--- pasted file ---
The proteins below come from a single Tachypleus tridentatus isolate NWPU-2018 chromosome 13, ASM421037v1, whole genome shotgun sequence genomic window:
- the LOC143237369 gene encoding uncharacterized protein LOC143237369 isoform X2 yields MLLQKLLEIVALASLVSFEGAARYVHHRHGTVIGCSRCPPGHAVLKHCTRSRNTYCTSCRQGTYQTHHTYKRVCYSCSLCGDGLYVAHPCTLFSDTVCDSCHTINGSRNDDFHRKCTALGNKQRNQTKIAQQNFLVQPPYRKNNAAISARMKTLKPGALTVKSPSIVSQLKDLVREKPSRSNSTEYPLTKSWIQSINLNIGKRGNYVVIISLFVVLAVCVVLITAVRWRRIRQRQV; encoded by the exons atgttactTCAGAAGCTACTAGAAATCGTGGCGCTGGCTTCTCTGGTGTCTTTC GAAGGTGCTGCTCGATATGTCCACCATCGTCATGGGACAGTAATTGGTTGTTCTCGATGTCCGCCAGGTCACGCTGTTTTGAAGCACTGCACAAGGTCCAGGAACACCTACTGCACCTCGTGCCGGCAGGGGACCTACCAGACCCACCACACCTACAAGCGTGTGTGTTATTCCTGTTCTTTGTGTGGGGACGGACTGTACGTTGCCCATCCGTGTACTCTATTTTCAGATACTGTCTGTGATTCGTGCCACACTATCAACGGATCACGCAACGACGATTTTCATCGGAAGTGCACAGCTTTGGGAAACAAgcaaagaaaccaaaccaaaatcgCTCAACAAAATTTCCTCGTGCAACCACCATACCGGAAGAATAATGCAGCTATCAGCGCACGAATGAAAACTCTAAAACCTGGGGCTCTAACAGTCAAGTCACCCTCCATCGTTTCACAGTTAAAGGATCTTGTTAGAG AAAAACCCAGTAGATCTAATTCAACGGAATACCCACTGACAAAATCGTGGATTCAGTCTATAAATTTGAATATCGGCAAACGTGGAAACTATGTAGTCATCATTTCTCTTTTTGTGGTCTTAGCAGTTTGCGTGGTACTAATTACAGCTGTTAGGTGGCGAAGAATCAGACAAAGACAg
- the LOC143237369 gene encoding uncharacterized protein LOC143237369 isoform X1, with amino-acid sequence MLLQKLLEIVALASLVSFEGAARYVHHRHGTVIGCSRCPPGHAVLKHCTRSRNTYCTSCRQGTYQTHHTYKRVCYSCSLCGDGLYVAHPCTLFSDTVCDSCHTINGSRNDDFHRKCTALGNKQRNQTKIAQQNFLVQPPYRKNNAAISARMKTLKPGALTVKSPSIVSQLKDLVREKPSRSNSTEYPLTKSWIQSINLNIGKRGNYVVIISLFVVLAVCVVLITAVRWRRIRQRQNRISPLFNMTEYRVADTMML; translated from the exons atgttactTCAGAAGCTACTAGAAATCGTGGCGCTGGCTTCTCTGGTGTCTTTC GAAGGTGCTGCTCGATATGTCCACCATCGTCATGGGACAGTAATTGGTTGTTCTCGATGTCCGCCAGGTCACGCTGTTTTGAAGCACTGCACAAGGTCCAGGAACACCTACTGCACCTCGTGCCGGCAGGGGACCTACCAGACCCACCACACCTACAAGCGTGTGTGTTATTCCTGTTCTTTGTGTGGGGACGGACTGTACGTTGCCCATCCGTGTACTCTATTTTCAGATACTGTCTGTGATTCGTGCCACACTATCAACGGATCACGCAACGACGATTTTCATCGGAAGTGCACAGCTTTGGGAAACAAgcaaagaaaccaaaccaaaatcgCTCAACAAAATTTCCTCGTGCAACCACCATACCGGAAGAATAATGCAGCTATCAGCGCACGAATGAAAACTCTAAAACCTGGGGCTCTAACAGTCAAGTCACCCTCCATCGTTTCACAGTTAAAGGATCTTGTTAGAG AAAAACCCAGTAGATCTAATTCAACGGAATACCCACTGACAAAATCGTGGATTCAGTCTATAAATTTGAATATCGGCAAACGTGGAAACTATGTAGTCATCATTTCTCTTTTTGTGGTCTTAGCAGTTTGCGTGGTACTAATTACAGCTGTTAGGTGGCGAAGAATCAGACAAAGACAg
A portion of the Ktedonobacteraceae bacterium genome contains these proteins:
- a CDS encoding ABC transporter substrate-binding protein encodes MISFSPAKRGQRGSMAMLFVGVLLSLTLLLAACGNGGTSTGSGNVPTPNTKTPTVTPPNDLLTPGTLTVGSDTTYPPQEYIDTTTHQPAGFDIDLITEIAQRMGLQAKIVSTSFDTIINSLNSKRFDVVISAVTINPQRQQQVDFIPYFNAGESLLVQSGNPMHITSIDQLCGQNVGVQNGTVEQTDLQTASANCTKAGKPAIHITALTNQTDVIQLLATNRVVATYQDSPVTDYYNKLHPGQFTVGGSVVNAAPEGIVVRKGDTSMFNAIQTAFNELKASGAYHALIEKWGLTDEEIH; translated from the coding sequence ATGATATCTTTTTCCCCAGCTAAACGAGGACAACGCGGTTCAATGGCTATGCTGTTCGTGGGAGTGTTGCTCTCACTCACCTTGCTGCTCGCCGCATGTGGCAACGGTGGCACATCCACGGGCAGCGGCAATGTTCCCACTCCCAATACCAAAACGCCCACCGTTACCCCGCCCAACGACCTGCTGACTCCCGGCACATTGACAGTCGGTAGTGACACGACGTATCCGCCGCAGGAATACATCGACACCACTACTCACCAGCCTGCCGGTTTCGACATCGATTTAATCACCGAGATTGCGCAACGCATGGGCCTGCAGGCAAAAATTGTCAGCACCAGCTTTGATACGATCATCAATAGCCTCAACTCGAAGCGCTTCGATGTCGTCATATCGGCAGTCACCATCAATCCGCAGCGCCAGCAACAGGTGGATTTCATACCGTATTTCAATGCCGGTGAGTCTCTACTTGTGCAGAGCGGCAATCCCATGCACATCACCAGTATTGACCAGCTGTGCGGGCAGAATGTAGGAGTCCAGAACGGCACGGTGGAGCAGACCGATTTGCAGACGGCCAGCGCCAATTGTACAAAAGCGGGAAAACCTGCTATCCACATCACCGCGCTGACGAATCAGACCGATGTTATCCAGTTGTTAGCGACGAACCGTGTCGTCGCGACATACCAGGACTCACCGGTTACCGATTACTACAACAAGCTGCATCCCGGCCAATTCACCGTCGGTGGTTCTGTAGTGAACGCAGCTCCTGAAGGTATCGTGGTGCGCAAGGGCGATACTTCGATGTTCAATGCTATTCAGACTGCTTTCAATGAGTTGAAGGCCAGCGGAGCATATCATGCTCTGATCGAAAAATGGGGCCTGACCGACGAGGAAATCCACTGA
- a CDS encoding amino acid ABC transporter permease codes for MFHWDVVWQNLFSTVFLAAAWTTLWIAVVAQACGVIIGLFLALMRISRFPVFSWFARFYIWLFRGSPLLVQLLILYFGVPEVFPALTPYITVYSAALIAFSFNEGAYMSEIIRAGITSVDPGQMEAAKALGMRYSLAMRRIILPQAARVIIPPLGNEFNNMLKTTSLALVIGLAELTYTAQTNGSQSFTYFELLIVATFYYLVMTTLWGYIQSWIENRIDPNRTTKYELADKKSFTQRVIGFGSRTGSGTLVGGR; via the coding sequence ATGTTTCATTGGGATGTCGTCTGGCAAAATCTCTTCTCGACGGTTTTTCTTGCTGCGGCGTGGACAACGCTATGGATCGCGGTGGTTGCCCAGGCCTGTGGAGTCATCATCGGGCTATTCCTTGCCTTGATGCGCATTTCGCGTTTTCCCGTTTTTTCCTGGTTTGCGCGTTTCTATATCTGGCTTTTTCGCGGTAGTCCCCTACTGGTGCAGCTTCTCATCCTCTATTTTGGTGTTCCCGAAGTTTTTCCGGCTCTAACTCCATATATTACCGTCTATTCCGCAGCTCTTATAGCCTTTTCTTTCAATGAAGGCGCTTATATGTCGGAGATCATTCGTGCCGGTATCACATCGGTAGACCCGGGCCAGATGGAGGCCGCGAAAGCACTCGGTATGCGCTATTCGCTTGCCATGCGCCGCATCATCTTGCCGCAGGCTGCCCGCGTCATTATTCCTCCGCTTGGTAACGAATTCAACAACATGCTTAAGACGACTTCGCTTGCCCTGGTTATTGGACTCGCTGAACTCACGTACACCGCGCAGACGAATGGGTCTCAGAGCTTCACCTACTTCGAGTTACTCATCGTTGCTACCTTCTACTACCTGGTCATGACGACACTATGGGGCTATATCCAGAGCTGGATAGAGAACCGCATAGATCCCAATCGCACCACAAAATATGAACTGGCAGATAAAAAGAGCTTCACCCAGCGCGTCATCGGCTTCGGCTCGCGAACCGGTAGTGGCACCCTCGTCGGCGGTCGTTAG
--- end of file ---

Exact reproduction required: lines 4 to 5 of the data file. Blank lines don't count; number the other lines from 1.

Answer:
A portion of the Ktedonobacteraceae bacterium genome contains these proteins:
- a CDS encoding ABC transporter substrate-binding protein encodes MISFSPAKRGQRGSMAMLFVGVLLSLTLLLAACGNGGTSTGSGNVPTPNTKTPTVTPPNDLLTPGTLTVGSDTTYPPQEYIDTTTHQPAGFDIDLITEIAQRMGLQAKIVSTSFDTIINSLNSKRFDVVISAVTINPQRQQQVDFIPYFNAGESLLVQSGNPMHITSIDQLCGQNVGVQNGTVEQTDLQTASANCTKAGKPAIHITALTNQTDVIQLLATNRVVATYQDSPVTDYYNKLHPGQFTVGGSVVNAAPEGIVVRKGDTSMFNAIQTAFNELKASGAYHALIEKWGLTDEEIH; translated from the coding sequence ATGATATCTTTTTCCCCAGCTAAACGAGGACAACGCGGTTCAATGGCTATGCTGTTCGTGGGAGTGTTGCTCTCACTCACCTTGCTGCTCGCCGCATGTGGCAACGGTGGCACATCCACGGGCAGCGGCAATGTTCCCACTCCCAATACCAAAACGCCCACCGTTACCCCGCCCAACGACCTGCTGACTCCCGGCACATTGACAGTCGGTAGTGACACGACGTATCCGCCGCAGGAATACATCGACACCACTACTCACCAGCCTGCCGGTTTCGACATCGATTTAATCACCGAGATTGCGCAACGCATGGGCCTGCAGGCAAAAATTGTCAGCACCAGCTTTGATACGATCATCAATAGCCTCAACTCGAAGCGCTTCGATGTCGTCATATCGGCAGTCACCATCAATCCGCAGCGCCAGCAACAGGTGGATTTCATACCGTATTTCAATGCCGGTGAGTCTCTACTTGTGCAGAGCGGCAATCCCATGCACATCACCAGTATTGACCAGCTGTGCGGGCAGAATGTAGGAGTCCAGAACGGCACGGTGGAGCAGACCGATTTGCAGACGGCCAGCGCCAATTGTACAAAAGCGGGAAAACCTGCTATCCACATCACCGCGCTGACGAATCAGACCGATGTTATCCAGTTGTTAGCGACGAACCGTGTCGTCGCGACATACCAGGACTCACCGGTTACCGATTACTACAACAAGCTGCATCCCGGCCAATTCACCGTCGGTGGTTCTGTAGTGAACGCAGCTCCTGAAGGTATCGTGGTGCGCAAGGGCGATACTTCGATGTTCAATGCTATTCAGACTGCTTTCAATGAGTTGAAGGCCAGCGGAGCATATCATGCTCTGATCGAAAAATGGGGCCTGACCGACGAGGAAATCCACTGA